“The character strengths that matter so much to young people’s success are not innate; they don’t appear in us magically,” Kristoff quotes from Tough's book. “They are molded, in measurable and predictable ways, by the environment in which kids grow up. That means the rest of us — society as a whole — can do an enormous amount to influence their development.” In other words, as Kristoff has so perfectly expressed in his Op-Ed title: cuddle your kids. An affectionate and supportive home life can do wonders, Tough says, to improve a child's academic performance and eventually provide them with the characteristics needed to be successful in the workforce later in life.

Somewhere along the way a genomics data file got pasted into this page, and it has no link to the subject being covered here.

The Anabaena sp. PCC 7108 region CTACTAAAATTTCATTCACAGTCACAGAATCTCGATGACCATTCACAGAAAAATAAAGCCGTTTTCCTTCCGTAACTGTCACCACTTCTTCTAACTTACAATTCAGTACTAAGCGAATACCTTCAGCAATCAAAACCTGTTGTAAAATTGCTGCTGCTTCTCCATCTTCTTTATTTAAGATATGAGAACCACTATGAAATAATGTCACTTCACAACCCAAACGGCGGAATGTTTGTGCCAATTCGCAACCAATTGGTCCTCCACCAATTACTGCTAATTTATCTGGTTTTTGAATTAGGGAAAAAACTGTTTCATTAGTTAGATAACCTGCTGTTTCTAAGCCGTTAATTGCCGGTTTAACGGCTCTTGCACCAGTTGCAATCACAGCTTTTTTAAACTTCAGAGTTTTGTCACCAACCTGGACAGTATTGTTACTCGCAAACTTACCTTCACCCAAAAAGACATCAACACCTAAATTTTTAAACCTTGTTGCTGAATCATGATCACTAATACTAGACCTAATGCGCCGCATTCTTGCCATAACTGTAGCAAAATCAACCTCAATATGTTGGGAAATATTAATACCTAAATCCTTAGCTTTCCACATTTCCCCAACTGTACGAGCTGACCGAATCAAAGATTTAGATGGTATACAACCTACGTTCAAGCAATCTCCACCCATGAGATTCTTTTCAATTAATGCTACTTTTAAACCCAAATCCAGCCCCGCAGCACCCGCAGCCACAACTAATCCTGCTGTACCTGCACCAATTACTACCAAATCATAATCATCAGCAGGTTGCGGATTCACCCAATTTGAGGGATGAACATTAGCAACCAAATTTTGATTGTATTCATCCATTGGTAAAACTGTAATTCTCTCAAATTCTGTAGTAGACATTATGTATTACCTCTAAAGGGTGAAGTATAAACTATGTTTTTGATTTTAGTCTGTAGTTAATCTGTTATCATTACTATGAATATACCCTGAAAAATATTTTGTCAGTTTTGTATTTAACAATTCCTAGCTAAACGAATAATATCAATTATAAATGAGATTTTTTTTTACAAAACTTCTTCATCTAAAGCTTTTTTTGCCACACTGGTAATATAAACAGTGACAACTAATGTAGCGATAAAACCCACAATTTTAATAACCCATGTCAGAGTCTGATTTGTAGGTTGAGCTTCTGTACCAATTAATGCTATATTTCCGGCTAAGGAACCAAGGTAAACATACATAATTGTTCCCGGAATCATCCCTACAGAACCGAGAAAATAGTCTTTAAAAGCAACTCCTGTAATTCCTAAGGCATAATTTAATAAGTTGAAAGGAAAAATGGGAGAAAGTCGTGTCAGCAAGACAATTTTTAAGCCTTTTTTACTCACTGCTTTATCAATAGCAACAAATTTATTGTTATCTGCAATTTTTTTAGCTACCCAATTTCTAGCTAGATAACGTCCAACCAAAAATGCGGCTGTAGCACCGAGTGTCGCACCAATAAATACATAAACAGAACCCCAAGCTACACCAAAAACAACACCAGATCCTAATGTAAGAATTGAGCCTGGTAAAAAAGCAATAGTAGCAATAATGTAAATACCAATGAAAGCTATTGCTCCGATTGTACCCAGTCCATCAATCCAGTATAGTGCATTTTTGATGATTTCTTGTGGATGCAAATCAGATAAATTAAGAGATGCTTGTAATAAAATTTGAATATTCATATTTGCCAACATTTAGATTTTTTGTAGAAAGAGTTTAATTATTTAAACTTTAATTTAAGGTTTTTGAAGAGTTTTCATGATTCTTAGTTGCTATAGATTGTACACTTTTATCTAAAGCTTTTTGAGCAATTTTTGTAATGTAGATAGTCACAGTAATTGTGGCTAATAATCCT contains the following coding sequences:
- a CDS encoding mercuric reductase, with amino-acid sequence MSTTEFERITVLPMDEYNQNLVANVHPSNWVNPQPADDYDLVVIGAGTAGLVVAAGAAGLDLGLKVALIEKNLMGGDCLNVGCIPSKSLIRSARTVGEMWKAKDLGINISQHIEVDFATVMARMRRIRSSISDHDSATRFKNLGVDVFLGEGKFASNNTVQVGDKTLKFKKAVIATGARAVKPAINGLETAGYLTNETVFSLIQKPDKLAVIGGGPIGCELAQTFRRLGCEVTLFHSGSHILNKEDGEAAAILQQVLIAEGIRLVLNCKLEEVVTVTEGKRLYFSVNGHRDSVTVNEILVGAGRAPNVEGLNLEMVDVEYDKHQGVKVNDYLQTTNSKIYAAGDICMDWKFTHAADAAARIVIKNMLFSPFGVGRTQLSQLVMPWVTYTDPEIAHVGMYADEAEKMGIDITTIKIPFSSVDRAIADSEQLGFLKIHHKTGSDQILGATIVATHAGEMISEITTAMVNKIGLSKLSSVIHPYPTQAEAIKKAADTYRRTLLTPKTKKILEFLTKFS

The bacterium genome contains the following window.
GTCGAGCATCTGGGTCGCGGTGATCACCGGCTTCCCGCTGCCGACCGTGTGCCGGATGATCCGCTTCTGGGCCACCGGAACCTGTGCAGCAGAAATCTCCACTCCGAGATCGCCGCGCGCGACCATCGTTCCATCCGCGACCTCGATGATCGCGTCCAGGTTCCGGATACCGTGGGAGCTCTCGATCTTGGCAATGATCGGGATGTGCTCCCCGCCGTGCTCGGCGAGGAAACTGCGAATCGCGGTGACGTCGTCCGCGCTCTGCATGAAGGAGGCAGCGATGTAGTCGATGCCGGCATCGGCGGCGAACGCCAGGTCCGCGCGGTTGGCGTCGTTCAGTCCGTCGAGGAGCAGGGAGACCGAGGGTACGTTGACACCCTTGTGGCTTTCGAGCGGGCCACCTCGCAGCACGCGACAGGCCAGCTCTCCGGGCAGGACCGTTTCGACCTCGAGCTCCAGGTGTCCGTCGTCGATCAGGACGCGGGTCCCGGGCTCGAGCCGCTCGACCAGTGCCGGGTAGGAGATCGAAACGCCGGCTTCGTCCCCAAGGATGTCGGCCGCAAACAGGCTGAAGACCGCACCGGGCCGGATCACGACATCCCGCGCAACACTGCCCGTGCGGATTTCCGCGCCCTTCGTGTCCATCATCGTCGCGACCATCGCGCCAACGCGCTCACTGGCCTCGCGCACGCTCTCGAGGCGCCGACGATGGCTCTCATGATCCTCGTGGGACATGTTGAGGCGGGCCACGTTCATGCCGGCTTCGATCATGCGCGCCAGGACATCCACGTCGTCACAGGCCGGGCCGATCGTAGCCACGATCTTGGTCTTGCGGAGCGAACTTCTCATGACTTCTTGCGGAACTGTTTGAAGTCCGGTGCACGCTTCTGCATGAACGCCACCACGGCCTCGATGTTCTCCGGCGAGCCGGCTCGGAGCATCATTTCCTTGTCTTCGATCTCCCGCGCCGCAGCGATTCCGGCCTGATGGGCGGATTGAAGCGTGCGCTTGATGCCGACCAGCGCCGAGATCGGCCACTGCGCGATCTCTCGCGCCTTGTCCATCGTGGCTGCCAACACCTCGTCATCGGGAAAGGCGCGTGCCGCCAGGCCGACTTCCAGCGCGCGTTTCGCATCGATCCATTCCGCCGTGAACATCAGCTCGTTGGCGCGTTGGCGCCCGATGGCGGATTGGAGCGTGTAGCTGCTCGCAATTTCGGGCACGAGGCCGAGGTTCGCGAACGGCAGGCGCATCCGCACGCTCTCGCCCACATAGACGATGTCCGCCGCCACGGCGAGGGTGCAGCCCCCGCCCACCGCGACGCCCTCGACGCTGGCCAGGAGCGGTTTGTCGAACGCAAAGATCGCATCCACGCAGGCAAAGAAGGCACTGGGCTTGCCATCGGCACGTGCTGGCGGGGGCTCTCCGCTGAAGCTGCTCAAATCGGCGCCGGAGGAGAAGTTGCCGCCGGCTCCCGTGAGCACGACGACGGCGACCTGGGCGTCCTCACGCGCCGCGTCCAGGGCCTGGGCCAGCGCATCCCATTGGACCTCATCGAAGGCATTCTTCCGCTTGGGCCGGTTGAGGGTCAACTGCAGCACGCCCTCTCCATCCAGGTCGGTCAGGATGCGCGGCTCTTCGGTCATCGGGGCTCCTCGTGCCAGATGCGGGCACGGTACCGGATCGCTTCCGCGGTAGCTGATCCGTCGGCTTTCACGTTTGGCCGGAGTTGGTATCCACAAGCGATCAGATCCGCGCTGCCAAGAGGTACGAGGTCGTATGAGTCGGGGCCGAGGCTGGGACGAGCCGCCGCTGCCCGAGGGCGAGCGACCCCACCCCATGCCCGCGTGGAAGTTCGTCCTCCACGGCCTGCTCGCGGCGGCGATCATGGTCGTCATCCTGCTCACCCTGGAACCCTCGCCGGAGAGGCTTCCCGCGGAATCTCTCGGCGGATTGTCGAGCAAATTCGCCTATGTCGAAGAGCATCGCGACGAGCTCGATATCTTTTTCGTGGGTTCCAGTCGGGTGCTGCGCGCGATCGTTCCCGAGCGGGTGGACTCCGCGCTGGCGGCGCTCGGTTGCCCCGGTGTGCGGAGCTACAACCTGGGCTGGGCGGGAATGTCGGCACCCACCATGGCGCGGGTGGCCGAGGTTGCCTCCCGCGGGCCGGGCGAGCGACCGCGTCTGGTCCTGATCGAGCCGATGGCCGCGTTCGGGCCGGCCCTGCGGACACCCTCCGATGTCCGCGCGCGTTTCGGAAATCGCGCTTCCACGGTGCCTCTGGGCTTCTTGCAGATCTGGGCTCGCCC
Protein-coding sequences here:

Tough has long been dedicated to improving the lives of underserved children. In his first book, Whatever It Takes: Geoffrey Canada's Quest to Change Harlem and America, as well as with his contributions to This American Life and The New Yorker, Tough delves into the psychological problems that are severely affecting millions of troubled children. Riding off the success of his new book, Tough speaks about how to improve childhood learning by focusing on character development, and why it's imperative that we reevaluate current teaching methods to better prepare our kids for success.